Jones began his organizing career in 1991 in Hartford, Connecticut as a community organizer with the Asylum Hill Organizing Project. In 1994, he joined United Connecticut Action for Neighborhoods (UCAN), where Alta Lash and Jack Mimnaugh mentored him for nearly 15 years. He learned the science and art of community organizing by building campaigns led by community residents fighting for police accountability and public safety, expanding alternative to incarceration programs, securing resources for community development, and more. In the late 90s, Jones organized a campaign to win the first community diversion court in Connecticut. His last major project at UCAN was the organizing of Create Change, an action group led primarily by people of color and people directly impacted by the failed war on drugs. Create Change was founded with the mission of using community organizing to build leaders and transform policies in Connecticut. Under Jones’s leadership, Create Change built and launched new groups like the BROTHERS group, working with people that had been marginalized, criminalized, and locked out of the mainstream economy. They took on fights nobody else would take up, like the effort in 2005 to end Connecticut’s racially biased disparities in crack/powder cocaine penalties.
In 2013, Jones was honored with an award by the Drug Policy Alliance in recognition of his efforts to make democracy work in drug law and policy reform. He lives in Hartford, Connecticut, with his wife Kimberly. They have three children –Jordan, Lorenzo Jr., and Loren. Born and raised in Chicago, Jones is an avid fan of the Bears and the Blackhawks.
Kenyatta Thompson is a Community Organizer with the Katal Center for Health, Equity and Justice. Her experiences in her native Brooklyn, New York exposed her to disparities in police surveillance, access to educational opportunities and overall outcomes for those in her neighborhood. These early experiences remained with her, and propelled her to challenge the justice system.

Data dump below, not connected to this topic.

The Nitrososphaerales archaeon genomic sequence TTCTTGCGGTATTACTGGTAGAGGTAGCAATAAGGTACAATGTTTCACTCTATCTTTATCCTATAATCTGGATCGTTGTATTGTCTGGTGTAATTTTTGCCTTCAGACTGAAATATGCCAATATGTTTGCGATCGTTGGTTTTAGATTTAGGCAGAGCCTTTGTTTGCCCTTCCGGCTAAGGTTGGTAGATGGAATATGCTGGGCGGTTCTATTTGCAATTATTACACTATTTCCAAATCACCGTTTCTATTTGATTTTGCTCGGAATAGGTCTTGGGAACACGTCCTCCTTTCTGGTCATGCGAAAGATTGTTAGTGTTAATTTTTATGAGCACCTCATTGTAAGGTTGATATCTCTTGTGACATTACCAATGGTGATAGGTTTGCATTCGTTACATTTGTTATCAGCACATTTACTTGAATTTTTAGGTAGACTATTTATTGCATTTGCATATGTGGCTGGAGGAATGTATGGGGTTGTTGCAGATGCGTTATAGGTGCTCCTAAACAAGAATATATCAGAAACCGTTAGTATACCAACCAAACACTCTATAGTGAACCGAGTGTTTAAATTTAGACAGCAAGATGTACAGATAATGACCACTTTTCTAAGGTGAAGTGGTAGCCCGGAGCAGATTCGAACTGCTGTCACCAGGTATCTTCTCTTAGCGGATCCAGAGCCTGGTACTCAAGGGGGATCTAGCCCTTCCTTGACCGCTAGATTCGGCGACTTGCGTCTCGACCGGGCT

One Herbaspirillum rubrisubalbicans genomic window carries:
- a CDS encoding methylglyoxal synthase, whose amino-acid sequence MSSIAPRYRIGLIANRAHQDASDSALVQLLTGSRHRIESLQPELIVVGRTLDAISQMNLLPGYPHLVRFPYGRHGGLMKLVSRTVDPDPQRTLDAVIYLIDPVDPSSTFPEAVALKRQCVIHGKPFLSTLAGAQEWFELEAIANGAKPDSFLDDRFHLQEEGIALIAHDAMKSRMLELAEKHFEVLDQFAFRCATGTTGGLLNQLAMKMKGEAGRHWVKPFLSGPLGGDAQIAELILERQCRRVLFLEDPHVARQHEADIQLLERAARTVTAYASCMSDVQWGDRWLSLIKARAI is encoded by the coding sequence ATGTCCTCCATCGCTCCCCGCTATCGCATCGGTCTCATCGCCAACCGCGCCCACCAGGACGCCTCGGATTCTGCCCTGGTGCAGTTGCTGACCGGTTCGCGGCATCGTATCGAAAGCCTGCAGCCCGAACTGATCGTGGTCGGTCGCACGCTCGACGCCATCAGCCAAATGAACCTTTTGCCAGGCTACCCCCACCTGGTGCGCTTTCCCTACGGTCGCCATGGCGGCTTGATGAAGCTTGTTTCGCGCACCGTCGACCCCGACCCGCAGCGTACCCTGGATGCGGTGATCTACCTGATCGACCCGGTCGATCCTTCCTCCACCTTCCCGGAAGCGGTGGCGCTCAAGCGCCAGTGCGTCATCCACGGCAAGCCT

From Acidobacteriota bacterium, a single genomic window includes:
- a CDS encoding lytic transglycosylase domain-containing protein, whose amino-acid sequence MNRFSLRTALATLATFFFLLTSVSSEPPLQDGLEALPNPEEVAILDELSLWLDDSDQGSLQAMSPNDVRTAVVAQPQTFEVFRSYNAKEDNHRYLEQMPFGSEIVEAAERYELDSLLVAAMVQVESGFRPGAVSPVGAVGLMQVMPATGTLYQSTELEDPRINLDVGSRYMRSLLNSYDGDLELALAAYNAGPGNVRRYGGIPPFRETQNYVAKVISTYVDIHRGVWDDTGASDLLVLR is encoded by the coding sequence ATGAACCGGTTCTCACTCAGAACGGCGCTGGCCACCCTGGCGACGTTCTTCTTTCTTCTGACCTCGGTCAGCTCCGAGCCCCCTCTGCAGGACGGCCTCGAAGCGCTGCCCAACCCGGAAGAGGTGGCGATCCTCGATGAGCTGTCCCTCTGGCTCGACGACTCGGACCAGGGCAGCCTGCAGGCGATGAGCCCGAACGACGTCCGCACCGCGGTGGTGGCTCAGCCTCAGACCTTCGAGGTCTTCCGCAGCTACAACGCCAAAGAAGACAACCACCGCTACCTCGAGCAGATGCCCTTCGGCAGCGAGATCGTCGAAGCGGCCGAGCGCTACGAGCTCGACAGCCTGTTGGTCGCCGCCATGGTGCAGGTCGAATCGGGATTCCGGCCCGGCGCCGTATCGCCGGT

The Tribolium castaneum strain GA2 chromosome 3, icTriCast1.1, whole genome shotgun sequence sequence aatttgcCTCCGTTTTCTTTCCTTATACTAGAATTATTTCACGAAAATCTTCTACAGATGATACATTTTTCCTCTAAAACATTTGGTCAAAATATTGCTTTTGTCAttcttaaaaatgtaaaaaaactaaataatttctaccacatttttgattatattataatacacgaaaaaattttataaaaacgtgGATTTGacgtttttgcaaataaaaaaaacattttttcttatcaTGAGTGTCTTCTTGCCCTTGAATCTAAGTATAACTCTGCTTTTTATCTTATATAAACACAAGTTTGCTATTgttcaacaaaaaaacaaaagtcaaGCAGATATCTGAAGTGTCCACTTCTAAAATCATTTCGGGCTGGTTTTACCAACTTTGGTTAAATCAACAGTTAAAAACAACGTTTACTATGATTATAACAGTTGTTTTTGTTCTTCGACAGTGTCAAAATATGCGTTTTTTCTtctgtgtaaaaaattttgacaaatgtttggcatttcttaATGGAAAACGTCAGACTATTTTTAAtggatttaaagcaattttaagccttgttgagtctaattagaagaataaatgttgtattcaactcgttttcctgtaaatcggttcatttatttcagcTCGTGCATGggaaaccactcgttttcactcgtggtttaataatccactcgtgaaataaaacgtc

Prior to joining Katal, Kenyatta worked as a Workforce Developer at Roca Inc. in Springfield, MA. There, she facilitated Workforce Readiness groups with young people who had been incarcerated. The disparities that existed in Brooklyn were present in Springfield, which in turn, shaped Kenyatta’s path towards justice. Previous internship experiences have also shaped her path. Kenyatta has worked with the American Foundation for Suicide Prevention on prison suicide prevention strategies, the Connecticut Department of Mental Health and Addiction Services on statewide suicide prevention policy and with State Senator Eric P. Lesser (D-Longmeadow, MA) on criminal justice reform and constituent cases in his district.
A self-described east coast nomad, Kenyatta also holds a Bachelor’s of Science degree from Juniata College in Huntingdon, PA and a Masters of Social Work from the University of Connecticut School of Social Work in Hartford, CT. Outside of work, Kenyatta enjoys long walks on the beach, skateboarding through her neighborhood and re-runs of MTV’s Daria.